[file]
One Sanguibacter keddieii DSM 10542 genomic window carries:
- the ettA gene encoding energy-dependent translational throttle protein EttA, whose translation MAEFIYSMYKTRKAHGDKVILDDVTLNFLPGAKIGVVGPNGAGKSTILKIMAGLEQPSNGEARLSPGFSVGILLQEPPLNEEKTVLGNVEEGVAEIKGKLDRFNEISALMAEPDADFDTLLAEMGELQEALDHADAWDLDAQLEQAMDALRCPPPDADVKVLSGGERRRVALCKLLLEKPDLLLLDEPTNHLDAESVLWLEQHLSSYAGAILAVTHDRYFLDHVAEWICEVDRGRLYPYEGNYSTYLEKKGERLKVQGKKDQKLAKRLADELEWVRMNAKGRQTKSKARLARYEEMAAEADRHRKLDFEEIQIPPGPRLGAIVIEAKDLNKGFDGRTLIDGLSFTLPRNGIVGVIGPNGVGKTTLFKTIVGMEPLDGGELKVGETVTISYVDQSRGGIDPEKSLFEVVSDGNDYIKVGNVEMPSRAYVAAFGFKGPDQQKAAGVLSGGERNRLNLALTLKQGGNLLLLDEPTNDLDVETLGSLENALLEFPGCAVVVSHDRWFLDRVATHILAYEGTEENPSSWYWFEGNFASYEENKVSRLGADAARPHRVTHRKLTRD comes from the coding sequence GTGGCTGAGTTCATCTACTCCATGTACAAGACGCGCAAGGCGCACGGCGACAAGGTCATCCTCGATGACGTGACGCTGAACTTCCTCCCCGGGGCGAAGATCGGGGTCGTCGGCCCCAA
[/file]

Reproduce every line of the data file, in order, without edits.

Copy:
One Sanguibacter keddieii DSM 10542 genomic window carries:
- the ettA gene encoding energy-dependent translational throttle protein EttA, whose translation MAEFIYSMYKTRKAHGDKVILDDVTLNFLPGAKIGVVGPNGAGKSTILKIMAGLEQPSNGEARLSPGFSVGILLQEPPLNEEKTVLGNVEEGVAEIKGKLDRFNEISALMAEPDADFDTLLAEMGELQEALDHADAWDLDAQLEQAMDALRCPPPDADVKVLSGGERRRVALCKLLLEKPDLLLLDEPTNHLDAESVLWLEQHLSSYAGAILAVTHDRYFLDHVAEWICEVDRGRLYPYEGNYSTYLEKKGERLKVQGKKDQKLAKRLADELEWVRMNAKGRQTKSKARLARYEEMAAEADRHRKLDFEEIQIPPGPRLGAIVIEAKDLNKGFDGRTLIDGLSFTLPRNGIVGVIGPNGVGKTTLFKTIVGMEPLDGGELKVGETVTISYVDQSRGGIDPEKSLFEVVSDGNDYIKVGNVEMPSRAYVAAFGFKGPDQQKAAGVLSGGERNRLNLALTLKQGGNLLLLDEPTNDLDVETLGSLENALLEFPGCAVVVSHDRWFLDRVATHILAYEGTEENPSSWYWFEGNFASYEENKVSRLGADAARPHRVTHRKLTRD comes from the coding sequence GTGGCTGAGTTCATCTACTCCATGTACAAGACGCGCAAGGCGCACGGCGACAAGGTCATCCTCGATGACGTGACGCTGAACTTCCTCCCCGGGGCGAAGATCGGGGTCGTCGGCCCCAA